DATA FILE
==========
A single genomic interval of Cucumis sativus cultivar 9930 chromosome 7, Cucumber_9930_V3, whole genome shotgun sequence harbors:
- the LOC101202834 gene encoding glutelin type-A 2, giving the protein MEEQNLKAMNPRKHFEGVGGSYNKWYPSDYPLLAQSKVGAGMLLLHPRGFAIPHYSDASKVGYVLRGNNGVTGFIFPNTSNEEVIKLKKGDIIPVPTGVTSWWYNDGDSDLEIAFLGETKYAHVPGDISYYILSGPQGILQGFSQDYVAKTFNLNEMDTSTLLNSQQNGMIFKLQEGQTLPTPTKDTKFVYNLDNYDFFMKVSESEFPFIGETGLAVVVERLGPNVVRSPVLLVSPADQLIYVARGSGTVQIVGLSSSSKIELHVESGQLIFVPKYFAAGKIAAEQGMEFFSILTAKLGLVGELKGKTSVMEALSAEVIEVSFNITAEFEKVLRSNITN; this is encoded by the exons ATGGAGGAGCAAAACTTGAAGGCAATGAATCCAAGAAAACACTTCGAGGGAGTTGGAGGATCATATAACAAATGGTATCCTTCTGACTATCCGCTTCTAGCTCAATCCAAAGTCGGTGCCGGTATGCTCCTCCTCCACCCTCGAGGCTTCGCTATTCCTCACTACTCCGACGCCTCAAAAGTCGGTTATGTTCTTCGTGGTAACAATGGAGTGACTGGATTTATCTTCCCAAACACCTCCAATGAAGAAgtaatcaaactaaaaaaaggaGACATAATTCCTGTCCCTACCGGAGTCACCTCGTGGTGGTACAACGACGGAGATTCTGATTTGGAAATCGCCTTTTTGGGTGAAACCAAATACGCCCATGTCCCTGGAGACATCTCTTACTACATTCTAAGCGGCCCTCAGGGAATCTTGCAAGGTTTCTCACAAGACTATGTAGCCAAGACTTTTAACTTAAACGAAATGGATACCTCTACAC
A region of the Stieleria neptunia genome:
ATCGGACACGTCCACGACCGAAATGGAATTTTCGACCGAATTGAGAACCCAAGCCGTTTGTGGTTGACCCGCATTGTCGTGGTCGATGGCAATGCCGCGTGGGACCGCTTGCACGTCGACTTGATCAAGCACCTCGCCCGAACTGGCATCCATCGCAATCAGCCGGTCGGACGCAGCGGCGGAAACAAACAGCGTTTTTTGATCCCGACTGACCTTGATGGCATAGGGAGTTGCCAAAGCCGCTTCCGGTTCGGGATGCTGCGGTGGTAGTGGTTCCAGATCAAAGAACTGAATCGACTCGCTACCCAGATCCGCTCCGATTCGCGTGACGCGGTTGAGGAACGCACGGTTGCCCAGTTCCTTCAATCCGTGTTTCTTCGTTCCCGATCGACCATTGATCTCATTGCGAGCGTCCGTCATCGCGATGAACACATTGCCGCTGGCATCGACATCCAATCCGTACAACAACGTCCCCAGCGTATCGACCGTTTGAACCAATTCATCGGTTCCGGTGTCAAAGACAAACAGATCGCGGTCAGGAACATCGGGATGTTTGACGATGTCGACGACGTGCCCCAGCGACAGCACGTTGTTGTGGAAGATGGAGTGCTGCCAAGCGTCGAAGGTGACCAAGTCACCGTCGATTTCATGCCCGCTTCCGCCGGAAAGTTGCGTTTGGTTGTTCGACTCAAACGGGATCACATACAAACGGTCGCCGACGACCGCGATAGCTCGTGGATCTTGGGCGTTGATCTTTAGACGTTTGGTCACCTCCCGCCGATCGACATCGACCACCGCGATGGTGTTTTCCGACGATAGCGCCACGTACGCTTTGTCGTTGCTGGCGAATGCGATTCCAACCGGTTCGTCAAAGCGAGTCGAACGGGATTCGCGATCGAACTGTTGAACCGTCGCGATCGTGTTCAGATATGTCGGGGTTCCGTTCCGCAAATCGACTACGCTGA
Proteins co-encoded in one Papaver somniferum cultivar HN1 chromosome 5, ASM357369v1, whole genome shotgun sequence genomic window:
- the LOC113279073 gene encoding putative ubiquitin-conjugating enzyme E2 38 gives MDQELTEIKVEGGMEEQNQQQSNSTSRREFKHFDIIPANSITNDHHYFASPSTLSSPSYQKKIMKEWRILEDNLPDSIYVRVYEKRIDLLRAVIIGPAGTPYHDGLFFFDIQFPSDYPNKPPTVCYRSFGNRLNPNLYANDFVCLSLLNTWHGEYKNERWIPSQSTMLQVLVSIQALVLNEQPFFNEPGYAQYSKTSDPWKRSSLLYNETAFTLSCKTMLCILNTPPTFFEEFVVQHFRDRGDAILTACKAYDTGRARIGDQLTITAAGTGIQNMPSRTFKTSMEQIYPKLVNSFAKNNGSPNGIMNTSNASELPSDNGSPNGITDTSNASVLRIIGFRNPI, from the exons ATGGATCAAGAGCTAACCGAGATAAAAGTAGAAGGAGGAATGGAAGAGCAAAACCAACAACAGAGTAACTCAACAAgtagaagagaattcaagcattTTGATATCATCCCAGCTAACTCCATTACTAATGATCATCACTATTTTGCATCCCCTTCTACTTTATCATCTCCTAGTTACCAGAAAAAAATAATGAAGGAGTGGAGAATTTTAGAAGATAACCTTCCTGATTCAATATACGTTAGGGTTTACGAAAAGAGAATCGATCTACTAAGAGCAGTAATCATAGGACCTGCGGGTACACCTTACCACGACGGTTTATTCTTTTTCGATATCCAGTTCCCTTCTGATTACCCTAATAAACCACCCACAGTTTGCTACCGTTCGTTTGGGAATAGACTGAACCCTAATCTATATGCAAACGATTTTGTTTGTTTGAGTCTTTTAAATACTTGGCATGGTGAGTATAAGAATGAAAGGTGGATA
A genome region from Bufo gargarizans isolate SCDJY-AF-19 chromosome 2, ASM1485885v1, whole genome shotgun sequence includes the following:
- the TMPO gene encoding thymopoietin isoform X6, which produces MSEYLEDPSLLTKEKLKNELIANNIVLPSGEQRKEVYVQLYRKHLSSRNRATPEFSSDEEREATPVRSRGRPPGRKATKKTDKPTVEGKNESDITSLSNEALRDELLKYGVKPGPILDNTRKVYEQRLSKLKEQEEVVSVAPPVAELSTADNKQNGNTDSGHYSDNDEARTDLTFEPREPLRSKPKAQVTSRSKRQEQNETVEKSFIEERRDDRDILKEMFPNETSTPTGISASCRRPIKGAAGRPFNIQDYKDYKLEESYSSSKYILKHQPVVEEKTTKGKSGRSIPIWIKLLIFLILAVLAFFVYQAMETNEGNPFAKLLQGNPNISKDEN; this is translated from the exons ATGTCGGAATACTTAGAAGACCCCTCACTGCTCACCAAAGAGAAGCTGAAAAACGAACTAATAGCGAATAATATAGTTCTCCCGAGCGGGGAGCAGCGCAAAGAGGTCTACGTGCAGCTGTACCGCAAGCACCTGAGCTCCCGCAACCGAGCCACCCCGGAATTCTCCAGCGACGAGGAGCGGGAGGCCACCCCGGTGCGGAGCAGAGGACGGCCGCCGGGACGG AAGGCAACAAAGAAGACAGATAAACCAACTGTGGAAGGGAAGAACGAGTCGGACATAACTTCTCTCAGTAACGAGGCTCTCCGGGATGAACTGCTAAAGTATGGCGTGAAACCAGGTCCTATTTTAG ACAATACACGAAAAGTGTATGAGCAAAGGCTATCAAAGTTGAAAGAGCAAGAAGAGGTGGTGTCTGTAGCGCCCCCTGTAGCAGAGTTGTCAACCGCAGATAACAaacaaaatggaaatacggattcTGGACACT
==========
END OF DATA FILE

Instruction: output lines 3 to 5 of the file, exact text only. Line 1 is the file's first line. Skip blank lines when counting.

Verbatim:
A region of the Stieleria neptunia genome:
ATCGGACACGTCCACGACCGAAATGGAATTTTCGACCGAATTGAGAACCCAAGCCGTTTGTGGTTGACCCGCATTGTCGTGGTCGATGGCAATGCCGCGTGGGACCGCTTGCACGTCGACTTGATCAAGCACCTCGCCCGAACTGGCATCCATCGCAATCAGCCGGTCGGACGCAGCGGCGGAAACAAACAGCGTTTTTTGATCCCGACTGACCTTGATGGCATAGGGAGTTGCCAAAGCCGCTTCCGGTTCGGGATGCTGCGGTGGTAGTGGTTCCAGATCAAAGAACTGAATCGACTCGCTACCCAGATCCGCTCCGATTCGCGTGACGCGGTTGAGGAACGCACGGTTGCCCAGTTCCTTCAATCCGTGTTTCTTCGTTCCCGATCGACCATTGATCTCATTGCGAGCGTCCGTCATCGCGATGAACACATTGCCGCTGGCATCGACATCCAATCCGTACAACAACGTCCCCAGCGTATCGACCGTTTGAACCAATTCATCGGTTCCGGTGTCAAAGACAAACAGATCGCGGTCAGGAACATCGGGATGTTTGACGATGTCGACGACGTGCCCCAGCGACAGCACGTTGTTGTGGAAGATGGAGTGCTGCCAAGCGTCGAAGGTGACCAAGTCACCGTCGATTTCATGCCCGCTTCCGCCGGAAAGTTGCGTTTGGTTGTTCGACTCAAACGGGATCACATACAAACGGTCGCCGACGACCGCGATAGCTCGTGGATCTTGGGCGTTGATCTTTAGACGTTTGGTCACCTCCCGCCGATCGACATCGACCACCGCGATGGTGTTTTCCGACGATAGCGCCACGTACGCTTTGTCGTTGCTGGCGAATGCGATTCCAACCGGTTCGTCAAAGCGAGTCGAACGGGATTCGCGATCGAACTGTTGAACCGTCGCGATCGTGTTCAGATATGTCGGGGTTCCGTTCCGCAAATCGACTACGCTGA
Proteins co-encoded in one Papaver somniferum cultivar HN1 chromosome 5, ASM357369v1, whole genome shotgun sequence genomic window: